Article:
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The World of Warhol

In retrospect, his portraits—particularly the one of his late mother—are worth looking at, for they testify to a slowly mellowing Warhol. Always a practicing Roman Catholic, he found his own form of confession: Around 1972, he began a diary. Again, the impetus was not to have a daily catharsis, but to turn a bit of pleasure—in this case, a daily phone call to writer Pat Hackett—into work.

"As we were talking every morning anyway," Hackett says, "Andy decided I should write things down as a way of keeping track of his expenses."

Five mornings a week, Hackett and Warhol began their days with a phone call that lasted at least an hour. Warhol talked about all the subjects that second-tier friends believed he always avoided. And Warhol, who was invariably polite in public, said what he really thought about people—such as Truman Capote. "Truman was condescending to Andy and called him 'a Sphinx with no secret,' " Hackett says. "But when Andy came back from afternoons with Truman, he was hilarious."

That Warhol was a brilliant and witty conversationalist with a childlike ability to read people was a secret only his closest friends knew. Right up to his death, he encouraged the public to believe that he was as mute as Harpo Marx. It was easier that way. All you had to do was listen. And if someone went on too long, you just tuned out. Bores found this terrifying—and fled.

One secret that Warhol couldn't keep was his continuing obsession with money. On this topic, above all others, he was completely focused, a total businessman. "Sometimes he wouldn't ask me about the magazine for days," recalls Bob Colacello, Interview's onetime editor, "and then he would say, 'How many subscribers do we have in Ohio, and how much do we make on each one?' " The realtor who sold Warhol a house in Montauk—mostly an investment, as Warhol couldn't take much sun—remembers getting calls every few years at the start of the summer rental season. "Warhol's staff handled the rental themselves," she says. "They just wanted to know if they were charging enough."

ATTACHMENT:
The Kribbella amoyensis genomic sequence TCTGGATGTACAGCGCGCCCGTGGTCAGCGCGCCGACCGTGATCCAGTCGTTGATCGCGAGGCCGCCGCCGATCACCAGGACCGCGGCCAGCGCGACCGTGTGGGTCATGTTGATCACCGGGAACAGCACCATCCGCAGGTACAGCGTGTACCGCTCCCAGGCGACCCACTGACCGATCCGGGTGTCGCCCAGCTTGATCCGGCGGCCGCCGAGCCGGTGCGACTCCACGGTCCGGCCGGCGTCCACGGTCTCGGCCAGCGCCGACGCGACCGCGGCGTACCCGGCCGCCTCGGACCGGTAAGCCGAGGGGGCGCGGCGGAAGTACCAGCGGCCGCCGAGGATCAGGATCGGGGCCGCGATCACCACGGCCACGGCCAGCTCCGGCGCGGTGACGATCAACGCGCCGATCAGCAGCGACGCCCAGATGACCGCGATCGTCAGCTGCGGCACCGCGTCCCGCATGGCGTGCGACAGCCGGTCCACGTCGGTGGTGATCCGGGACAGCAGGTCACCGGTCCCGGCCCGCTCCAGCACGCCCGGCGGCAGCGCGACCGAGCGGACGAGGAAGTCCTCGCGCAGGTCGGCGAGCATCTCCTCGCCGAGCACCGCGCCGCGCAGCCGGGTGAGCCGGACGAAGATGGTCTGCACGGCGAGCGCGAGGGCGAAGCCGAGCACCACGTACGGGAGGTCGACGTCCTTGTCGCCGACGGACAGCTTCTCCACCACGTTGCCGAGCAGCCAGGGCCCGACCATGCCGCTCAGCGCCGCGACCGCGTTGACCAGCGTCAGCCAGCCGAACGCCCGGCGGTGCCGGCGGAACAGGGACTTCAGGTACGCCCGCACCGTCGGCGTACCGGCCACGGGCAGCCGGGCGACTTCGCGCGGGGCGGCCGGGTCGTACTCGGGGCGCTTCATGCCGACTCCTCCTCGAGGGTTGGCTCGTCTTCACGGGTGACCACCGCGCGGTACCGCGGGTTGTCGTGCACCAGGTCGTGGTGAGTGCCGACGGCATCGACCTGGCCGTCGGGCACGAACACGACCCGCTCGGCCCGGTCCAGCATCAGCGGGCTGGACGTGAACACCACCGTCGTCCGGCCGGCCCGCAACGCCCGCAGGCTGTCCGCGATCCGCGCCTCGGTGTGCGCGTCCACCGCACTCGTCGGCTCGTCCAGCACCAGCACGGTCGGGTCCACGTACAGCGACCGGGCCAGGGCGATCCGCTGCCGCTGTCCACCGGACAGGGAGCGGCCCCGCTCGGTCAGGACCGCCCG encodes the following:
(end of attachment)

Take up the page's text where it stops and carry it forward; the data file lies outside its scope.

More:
His friends were shocked by his death, but Warhol had a perfect sense of timing. He had just finished his version of the Last Supper.

For all his obsession with finances, this was not the calculating, cynical Warhol of old. Just the reverse: Andy Warhol spent the eighties making sure he gave as good as he got. He didn't shower people with praise, but as he passed the half-century mark, there was a sweetening in the private Warhol that the public Warhol never bothered to acknowledge.

Paige Powell was the agent of this change. Knowing that Warhol hated holidays, she took him to serve the needy at the Church of the Heavenly Rest on Thanksgiving, Christmas, and Easter. "Andy dragged around garbage cans and poured coffee," she says. "And he did something that wasn't on the program—he found Saran Wrap so people could take food home."

Warhol stayed in touch with the new generation of Factory and Interview staffers, most of them bright, clean-cut, and not interested in exploiting him. He called them "the kids" and worried about them. "How's your love life?" he'd ask, but not so he could get the information that would give him power. At night, he'd call the magazine. "Are the kids working late?" he'd ask. "If they are, don't let them go home alone."

As the inner circle expanded, Warhol became more uninhibited. He collaborated with Basquiat to encourage the troubled young painter to work every day. He consoled Stephen Sprouse when Sprouse's business failed. He hectored Tama Janowitz into writing the screenplay of Slaves of New York. Through Powell, he met Heather Watts and Peter Martins, got excited about designing a curtain for the ballet, and—after some performances—sent flowers from "Backstage Johnny."

The cumulative effect of all this friendship—friendship that Warhol was able to acknowledge and return for the first time in his life—was a renewed exuberance for work. Buoyed by the success of his photography show, which featured the usual pictures of banal subjects but showed them cunningly stitched together, he was looking forward to another. He was buying classical sculpture and looking at equipment that would have allowed him to make sculpture with lasers. And, because he was spending so much time with Paige Powell, he was full of schemes for Interview.

Warhol planned to undertake a newsstand blitz—a mad dash across Manhattan, stopping to promote Interview at every newsstand. He would have gone to more trade shows and, on the weekends, passed out more free copies on Madison Avenue. As it was, he was bubbling over with happiness about the magazine's first condom ad. "A new category!" he chortled.

One thing never changed: At 58, Warhol was the same star-struck kid he was at 19. "You called him, and he answered?" he'd say to Gael Love when she told him of her calls to movie stars. A few weeks ago, he and Powell were sitting at Nell's with Bob Dylan, Sting, and Ian McKellen. Quietly, he turned to Powell. "Do you believe who we're sitting with?" he whispered.